What Congress can learn from the decline of British Liberals

In November 1947, Mahatma Gandhi told delegates of the All India Congress Committee that he had come to them because they were the ‘real Congress’. In his view it was AICC that held real power, as opposed to the party’s larger general body that met once a year. For the Mahatma, even in 1947, the much larger party meeting only served as being ‘more or less demonstrative in character’.

Sonia and Rahul Gandhi’s current dynastic fiefdom is very different from the living and breathing internal debate that marked Congress under the Mahatma. But his point about real power residing in the hands of only a few rings even truer today. Rahul’s continuing mysterious absence during a crucial Parliament session is still raising questions.

Some angry party workers in Uttar Pradesh even put up ‘missing’ Rahul posters and a number of old family loyalists have begun raising uncomfortable questions about the leadership in public. But there is little public sign yet of the tumult outside reflecting on the few inside who wield real power.
A crucial AICC session seemingly planned for April – which many thought would draw a line under Congress’s internal catharsis with the possible anointment of Rahul Gandhi – has reportedly been pushed further into the distance. A year after the Congress suffered its worst electoral defeat in history, it is yet to find even the beginning of an answer to the many questions it faced in its annus horribilis of 2014.

The rise of fall of political fortunes is normal for any political party and Congress has faced many troughs before. But its current crisis is of a different order, it is an existential one. Political parties remain relevant only as long as they can provide a credible avenue to power and tap into a wide enough social constituency, else they fade into oblivion.

While the ‘dream’ of a Congress-mukt Bharat that Amit Shah began his presidential tenure of BJP with may be a bridge too far, there is no question that Congress today is at the same crossroads that the Liberal Party in Britain faced in the 1930s – when it was reduced from a dominant pole of the polity into an irrelevant also-ran. Or that faced by the Whigs, the Liberty Party and the Free Soil Party, important players in 19th century American politics before the party system coalesced into a set pattern of Democrats versus Republicans.

Comparisons across time and space are tricky. But even so the decline of British Liberals offers a cautionary tale to Congress. Best symbolised by William Gladstone, the legendary counterpoint to the great Victorian imperialist Disraeli, it was a party that created the first basic British social welfare state.

As one permanent end of London’s politics, it never won less than 40% of vote share in every British election from 1859 to 1910. It was almost sunk by World War I, fought back somewhat in the 1920-1930s where it fluctuated between 13-29% of vote-share in successive elections, but was wiped out in 1931 when its support fell to just 6.5%.

Liberals had remained politically strong for almost a century because of their appeal to British working classes but the rise of the Labour Party, which articulated the concerns of lower classes better, combined with poor Liberal leadership eventually made them irrelevant as a major player.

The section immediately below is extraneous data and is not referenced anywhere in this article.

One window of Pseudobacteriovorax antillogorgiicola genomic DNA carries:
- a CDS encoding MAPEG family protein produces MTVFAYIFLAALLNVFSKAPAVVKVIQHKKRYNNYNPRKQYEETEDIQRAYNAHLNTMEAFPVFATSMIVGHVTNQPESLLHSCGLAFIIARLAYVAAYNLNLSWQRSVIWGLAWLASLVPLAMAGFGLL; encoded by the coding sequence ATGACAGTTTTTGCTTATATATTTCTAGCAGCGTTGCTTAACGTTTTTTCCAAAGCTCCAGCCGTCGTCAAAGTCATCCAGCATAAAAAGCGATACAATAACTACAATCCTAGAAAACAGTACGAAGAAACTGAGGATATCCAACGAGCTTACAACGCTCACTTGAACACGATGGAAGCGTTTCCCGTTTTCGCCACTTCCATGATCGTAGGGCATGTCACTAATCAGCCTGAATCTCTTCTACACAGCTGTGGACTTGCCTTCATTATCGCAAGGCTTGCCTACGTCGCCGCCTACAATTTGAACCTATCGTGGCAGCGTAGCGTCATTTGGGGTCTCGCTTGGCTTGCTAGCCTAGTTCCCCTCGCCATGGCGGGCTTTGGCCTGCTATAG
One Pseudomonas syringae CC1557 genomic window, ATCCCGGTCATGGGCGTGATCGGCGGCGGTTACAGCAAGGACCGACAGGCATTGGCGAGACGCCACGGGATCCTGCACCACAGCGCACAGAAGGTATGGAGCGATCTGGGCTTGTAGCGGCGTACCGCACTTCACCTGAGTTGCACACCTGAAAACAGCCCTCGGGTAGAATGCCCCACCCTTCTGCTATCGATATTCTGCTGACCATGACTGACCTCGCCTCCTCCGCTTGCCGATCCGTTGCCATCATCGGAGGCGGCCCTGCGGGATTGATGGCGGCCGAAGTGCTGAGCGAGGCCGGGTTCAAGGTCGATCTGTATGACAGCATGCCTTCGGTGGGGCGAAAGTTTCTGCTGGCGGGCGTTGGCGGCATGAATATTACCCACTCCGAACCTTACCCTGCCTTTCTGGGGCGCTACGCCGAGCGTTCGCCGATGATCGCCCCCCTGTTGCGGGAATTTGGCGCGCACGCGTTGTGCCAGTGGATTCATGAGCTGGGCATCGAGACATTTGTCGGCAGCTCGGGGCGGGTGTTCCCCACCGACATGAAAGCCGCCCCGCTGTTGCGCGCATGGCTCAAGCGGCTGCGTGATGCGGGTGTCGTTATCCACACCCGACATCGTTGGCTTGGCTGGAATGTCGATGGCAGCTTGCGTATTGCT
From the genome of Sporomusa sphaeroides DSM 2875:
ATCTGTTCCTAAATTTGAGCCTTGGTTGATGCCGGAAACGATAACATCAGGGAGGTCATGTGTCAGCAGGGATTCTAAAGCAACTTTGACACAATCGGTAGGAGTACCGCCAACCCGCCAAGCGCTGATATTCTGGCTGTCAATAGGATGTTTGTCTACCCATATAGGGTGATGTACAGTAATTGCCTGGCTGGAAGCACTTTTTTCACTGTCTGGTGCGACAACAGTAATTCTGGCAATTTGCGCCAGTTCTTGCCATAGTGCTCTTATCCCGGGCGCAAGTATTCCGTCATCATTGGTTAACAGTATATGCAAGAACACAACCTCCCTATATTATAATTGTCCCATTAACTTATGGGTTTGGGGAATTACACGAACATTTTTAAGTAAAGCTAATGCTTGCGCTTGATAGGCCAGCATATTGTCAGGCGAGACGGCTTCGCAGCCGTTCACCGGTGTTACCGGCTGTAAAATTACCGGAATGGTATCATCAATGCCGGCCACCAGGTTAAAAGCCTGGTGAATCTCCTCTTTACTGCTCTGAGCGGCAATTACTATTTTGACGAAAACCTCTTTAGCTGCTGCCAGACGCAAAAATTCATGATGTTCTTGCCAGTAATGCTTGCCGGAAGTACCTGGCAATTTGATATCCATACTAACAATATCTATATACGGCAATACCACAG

Like the British Liberals Congress consistently polled over 40% of votes in every Indian election from 1950 to 1984 except for the post-emergency low of 1977. After the reverses of the early 1990s it managed a national vote-share percentage in the high-20s through the coalition-building years from 1996-2009.

In 2014 though its national vote-share fell below the 20% threshold for the first time, an astounding 178 of its 464 parliamentary candidates lost their deposits and its total number of state assembly legislators also fell to the lowest point ever. Even more serious for Congress is its inability to weave a convincing new narrative about itself.

With the exception of Assam, every state with over 50% of youth voters (UP, Rajasthan, Delhi, Jharkhand, Haryana, Bihar and MP) delivered astonishingly high returns to NDA in 2014. Politics is never static and fortunes may change. But the harsh fact for Congress is that the ‘there is no alternative’ argument that won it many state elections by default through the 1990s doesn’t hold water any more.

AAP emerged as an alternative in Delhi and did the unthinkable. Just as the Labour Party in Britain usurped the narrative of social equality from the Liberals, Congress is finding itself increasingly speaking an idiom that few new voters relate to, even if its core message of left-of-centre economics and social equity may still be relevant.

Congress needs a reboot but is losing previous time. BJP is already claiming to be the world’s largest party. But across the world, the trend is towards a decline of the traditional hold of political parties as permanent tribes. Instead, they are turning into platforms which grow or shrink with swing voters on the strength of their message and leadership in every election. Party leaders need to keep the platform alive and viable. Simply relying on history or a glorious past as a guarantee of survival will be a grievous mistake.

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